Hospitals try to weather challenges of Hurricane Irma
Florida hospitals are continuing to cope with high winds and storm-surge caused flooding resulting from Hurricane Irma.
By Monday morning, the hurricane had been downgraded to a Category 1 rating, pummeling cities along the eastern coastline of the state.
An estimated three dozen hospitals throughout the state have been forced to close or significantly limit operations, according to various news reports.
Storm-surge flooding and the loss of electricity have become some of the biggest effects of the natural disaster.
As of Monday morning, an estimated 5.5 million residents were without power, exceeding initial estimates by power companies serving the state. On Friday, NextEra Energy’s Florida Power & Light utility was warning that 4.1 million of its customers could lose power, almost half of the state’s population. Duke Energy estimated that Irma could knock out service to more than 1 million customers.
Hospitals, in these situations, were operating on backup power generators. Hialeah Hospital ran dangerously low on fuel late Sunday night for its generator, the Miami Herald reported. Florida Sen. Marco Rubio tweeted at 9:58 p.m. that the hospital had “less than 2 hours of diesel” and had no power. The paper reported that the Miami-Dade Emergency Operations Center dispatched the fire department to help, which delivered 800 gallons of fuel.
But even before the full damage could be tallied, Irma’s impact was falling short of predictions by a number of measures.
Reinsurance firms including Swiss Re, Munich Re and Hannover Re were reporting that the most dire predictions about Hurricane Irma were proving to be wrong.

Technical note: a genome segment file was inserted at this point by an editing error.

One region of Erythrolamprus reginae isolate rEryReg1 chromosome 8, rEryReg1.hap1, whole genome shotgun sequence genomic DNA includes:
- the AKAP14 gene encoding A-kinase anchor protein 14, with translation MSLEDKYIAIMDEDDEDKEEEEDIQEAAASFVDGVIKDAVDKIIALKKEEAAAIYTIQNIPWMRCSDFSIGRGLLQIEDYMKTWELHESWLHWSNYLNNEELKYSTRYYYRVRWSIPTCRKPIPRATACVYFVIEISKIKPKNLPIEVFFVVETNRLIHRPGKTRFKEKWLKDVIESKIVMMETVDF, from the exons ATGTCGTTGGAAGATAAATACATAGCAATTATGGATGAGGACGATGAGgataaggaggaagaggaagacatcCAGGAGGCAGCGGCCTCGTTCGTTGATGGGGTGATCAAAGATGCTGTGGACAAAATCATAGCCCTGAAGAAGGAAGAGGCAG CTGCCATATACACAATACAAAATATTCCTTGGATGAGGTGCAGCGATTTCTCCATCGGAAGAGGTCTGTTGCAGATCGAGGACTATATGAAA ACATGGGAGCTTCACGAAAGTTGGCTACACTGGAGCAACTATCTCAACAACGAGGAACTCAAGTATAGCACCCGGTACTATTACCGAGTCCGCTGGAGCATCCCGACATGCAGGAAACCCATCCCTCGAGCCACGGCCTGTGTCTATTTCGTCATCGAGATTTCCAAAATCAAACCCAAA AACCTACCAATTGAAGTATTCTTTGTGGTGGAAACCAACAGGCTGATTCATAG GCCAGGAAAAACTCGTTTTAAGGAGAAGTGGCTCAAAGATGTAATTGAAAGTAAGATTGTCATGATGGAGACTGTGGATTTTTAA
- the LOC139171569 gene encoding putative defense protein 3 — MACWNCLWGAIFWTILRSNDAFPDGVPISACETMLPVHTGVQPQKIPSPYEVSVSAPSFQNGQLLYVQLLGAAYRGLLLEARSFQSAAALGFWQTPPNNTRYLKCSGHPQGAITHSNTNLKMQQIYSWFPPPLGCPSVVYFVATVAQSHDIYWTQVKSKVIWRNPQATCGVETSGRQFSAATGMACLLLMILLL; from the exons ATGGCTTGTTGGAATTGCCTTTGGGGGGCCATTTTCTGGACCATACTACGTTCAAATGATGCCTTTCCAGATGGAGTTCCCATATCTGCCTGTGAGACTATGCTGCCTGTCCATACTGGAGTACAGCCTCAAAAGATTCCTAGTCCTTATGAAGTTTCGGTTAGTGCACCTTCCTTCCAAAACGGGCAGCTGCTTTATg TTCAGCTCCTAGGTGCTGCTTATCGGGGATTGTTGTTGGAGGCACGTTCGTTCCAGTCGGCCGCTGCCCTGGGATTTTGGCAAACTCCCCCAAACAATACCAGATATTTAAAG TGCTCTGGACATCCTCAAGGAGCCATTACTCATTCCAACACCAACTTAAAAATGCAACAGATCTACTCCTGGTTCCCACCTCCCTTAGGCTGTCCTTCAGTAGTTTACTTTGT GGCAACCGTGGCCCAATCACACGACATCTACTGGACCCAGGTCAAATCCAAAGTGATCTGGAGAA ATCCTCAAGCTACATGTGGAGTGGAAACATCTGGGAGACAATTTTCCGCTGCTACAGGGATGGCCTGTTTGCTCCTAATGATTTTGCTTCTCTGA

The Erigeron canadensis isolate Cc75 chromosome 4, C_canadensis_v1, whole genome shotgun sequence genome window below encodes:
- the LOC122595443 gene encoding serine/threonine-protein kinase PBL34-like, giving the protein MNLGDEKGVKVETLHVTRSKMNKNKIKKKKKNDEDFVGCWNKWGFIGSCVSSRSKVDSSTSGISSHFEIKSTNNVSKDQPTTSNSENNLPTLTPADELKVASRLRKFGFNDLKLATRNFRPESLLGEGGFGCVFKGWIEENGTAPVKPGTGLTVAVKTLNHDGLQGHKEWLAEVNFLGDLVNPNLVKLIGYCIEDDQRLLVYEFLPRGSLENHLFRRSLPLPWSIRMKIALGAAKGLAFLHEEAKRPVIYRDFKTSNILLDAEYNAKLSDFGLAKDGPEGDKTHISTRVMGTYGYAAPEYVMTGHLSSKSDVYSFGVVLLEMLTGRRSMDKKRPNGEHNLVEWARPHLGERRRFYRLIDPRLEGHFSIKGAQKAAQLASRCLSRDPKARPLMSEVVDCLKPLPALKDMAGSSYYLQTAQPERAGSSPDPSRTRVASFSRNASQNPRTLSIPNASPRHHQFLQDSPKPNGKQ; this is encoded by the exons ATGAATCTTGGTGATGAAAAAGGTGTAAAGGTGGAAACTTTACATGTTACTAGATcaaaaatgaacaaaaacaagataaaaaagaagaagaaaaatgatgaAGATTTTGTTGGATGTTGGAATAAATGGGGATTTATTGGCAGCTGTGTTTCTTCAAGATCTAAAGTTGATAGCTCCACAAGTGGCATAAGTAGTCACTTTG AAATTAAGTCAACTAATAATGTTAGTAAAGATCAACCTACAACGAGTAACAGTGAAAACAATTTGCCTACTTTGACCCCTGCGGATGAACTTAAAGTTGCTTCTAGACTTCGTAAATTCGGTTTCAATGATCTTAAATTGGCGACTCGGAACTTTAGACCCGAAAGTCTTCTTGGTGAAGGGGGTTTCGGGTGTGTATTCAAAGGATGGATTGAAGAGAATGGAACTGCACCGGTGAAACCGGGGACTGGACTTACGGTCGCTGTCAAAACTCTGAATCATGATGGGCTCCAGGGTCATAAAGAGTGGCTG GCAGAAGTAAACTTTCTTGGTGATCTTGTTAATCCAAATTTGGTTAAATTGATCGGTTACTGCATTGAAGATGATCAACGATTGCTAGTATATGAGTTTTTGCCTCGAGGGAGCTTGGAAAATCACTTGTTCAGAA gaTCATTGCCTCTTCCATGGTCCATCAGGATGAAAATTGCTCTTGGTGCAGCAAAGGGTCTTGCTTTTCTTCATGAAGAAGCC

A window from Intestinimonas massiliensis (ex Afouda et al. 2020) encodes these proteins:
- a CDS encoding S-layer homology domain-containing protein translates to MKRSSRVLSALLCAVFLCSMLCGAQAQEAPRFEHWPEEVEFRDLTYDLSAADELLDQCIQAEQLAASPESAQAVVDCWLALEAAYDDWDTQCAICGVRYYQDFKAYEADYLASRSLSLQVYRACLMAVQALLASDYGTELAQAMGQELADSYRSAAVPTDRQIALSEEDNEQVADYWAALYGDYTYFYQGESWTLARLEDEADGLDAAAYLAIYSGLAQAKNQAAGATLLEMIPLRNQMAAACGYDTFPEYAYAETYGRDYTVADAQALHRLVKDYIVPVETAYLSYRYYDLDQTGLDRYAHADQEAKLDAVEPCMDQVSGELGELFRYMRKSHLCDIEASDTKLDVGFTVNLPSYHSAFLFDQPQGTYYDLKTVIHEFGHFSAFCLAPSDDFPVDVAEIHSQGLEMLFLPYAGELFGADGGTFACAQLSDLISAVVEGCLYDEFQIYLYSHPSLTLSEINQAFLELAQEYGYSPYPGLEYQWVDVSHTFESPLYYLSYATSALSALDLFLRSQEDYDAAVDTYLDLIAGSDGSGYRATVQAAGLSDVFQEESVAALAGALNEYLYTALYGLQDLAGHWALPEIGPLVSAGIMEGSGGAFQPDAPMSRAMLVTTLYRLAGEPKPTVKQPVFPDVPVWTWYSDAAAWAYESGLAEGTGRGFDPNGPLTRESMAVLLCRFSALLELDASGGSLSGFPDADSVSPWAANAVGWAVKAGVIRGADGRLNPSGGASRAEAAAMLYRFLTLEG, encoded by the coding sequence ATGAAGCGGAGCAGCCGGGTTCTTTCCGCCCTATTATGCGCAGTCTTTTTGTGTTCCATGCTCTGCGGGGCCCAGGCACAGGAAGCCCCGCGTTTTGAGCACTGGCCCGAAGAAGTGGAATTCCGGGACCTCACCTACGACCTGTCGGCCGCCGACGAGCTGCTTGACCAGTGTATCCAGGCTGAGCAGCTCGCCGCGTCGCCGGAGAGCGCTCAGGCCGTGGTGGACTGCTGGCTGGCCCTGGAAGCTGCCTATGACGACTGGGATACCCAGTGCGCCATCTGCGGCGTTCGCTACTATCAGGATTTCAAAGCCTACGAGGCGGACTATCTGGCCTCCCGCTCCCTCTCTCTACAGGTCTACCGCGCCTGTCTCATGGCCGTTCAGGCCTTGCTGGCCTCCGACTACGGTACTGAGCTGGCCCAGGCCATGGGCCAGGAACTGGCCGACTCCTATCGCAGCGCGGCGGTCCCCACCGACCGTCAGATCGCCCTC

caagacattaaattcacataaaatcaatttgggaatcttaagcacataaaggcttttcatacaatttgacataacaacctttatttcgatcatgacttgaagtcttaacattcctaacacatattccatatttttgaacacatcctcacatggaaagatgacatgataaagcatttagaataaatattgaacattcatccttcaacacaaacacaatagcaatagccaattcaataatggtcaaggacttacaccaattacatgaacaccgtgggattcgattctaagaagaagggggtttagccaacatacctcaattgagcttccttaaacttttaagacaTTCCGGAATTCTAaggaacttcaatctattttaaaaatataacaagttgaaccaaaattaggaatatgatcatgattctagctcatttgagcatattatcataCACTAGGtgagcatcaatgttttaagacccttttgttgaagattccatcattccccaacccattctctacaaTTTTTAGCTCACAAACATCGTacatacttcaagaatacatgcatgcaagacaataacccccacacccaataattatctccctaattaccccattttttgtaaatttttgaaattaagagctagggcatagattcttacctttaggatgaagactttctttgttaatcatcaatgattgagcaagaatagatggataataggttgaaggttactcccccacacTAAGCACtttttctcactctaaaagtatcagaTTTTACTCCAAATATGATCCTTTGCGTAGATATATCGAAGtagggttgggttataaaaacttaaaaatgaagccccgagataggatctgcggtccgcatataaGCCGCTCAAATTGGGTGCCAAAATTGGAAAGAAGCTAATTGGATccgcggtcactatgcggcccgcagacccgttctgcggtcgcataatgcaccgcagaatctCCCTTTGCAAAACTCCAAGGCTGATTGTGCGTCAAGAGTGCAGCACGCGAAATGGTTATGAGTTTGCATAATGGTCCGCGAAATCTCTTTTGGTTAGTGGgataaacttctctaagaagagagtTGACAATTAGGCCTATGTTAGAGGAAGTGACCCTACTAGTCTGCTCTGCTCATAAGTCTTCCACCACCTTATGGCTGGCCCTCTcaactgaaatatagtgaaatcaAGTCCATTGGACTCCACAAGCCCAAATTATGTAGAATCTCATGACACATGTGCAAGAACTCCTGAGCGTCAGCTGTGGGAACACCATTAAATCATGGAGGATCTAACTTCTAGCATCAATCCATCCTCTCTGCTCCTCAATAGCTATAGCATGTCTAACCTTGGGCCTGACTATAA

While it’s too early to estimate the costs to Hannover Re and the wider industry, the storm didn’t follow the path that would have created the greatest damage, Chief Executive Officer Ulrich Wallin said at a press conference in Monte Carlo.
Enki Research’s estimate for total damages caused by Irma dropped to $49 billion from $200 billion as the hurricane dwindled to a Category 2 before reaching the populous Tampa Bay area. Chuck Watson, an Enki disaster modeler in Georgia estimated insured losses at about $19 billion. Reinsurers cover other insurance companies in the event of major disaster losses.
“Modeling indicates that there is a 10 percent chance of insured wind losses from Irma exceeding $60 billion,” catastrophe risk modeling firm RMS said on its website. “This threshold continues to decrease from previous guidance, reflecting the increasing probability of a predominantly offshore storm track.”
As of 2 a.m. Monday, Irma had top winds of 85 miles (135 kilometers) per hour, weakening to a Category 1 storm, and was about 25 miles northeast of Tampa, the National Hurricane Center said. Rescue personnel in the city were sheltering Sunday night until the winds died down. Irma is expected to weaken to a tropical storm over northern Florida or southern Georgia late Monday and Tuesday, the center said.
“Even if it drops to 105, those gusts can be terribly, terribly life threatening,” said Mayor Bob Buckhorn. “When the high tide meets the surge, we’re going to have flooding issues.”
The U.S. Department of Health and Human Services said it sent seven National Disaster Medical System teams, including community doctors and nurses, and two teams from the Public Health Service to Florida.